Cellphones: Most service survived Irene

Cellphones went dead after 400 cell towers went offline in parts of North Carolina and Virginia. But other areas hit by hurricane Irene were mostly spared.

By , AP Technology Writer

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    A woman on her cellphone passes boarded up windows at The Burlington Coat Factory in Chelsea in Lower Manhattan in New York before hurricane Irene hit. Although shops closed and public transit shut down during the storm, cellphones in the city were largely unaffected by the storm.
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Wireless networks fell quiet Sunday in some coastal areas of North Carolina and southern Virginia, but calls from cellphones were going through in most areas affected by Tropical Storm Irene, the Federal Communications Commission said.

In Lenoir, Greene and Carteret counties of North Carolina, 50 percent to 90 percent of cell towers went offline, said Rear Adm. Jamie Barnett, head of the public safety bureau of the Federal Communications Commission.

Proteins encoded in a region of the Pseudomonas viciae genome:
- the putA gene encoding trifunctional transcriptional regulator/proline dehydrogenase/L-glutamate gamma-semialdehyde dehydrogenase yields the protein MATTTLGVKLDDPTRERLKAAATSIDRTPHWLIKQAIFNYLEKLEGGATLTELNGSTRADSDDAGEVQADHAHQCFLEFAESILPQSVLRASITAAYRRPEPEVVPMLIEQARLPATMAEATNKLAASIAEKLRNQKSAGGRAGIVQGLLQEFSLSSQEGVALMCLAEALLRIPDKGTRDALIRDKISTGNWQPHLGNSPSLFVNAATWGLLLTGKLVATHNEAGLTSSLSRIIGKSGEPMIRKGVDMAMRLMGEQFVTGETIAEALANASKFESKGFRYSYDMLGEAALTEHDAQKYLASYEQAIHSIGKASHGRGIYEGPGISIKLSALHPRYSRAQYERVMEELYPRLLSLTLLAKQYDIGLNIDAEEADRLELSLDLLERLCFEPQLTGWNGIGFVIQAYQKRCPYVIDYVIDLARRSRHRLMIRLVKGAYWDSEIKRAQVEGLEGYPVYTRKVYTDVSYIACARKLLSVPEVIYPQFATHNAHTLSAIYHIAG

About 400 cell towers were offline in North Carolina and Virgina, with power outages the chief reason. Another 200 towers were running on backup power by Saturday night and could go silent as their backup batteries or generators run dry, Barnett said.

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Landline phone service failed for about 125,000 households on the coast, the FCC said. Another 250,000 have lost cable service, and some of them could have phone service from the cable company, which would then also be out.

FCC Chairman Julius Genachowski said the 911 system has held up well. There were no reports of call-center outages or call congestion, he told The Associated Press.

Public-safety networks for police, firefighters and ambulance crews also were working.

Networks in the biggest population center in the path of the storm, the greater New York metropolitan area, were largely spared.

And Verizon Wireless spokesman Thomas Pica said most of its customers haven't experienced any disruptions.

"The Verizon Wireless network continues to perform well all along the East Coast, including in the many affected communities," Pica said in an emailed statement. "Some cell sites in communities that have lost commercial power are operating on our own emergency backup generators to help us continue providing wireless service to our customers."

In New York City itself, Barnett said, only 1 percent of cell towers went off the air. Time Warner Cable Inc., one of the city's two cable companies, said it had reports of sporadic outages. Verizon Communications Inc., the local phone company, was running some switching centers on backup power.

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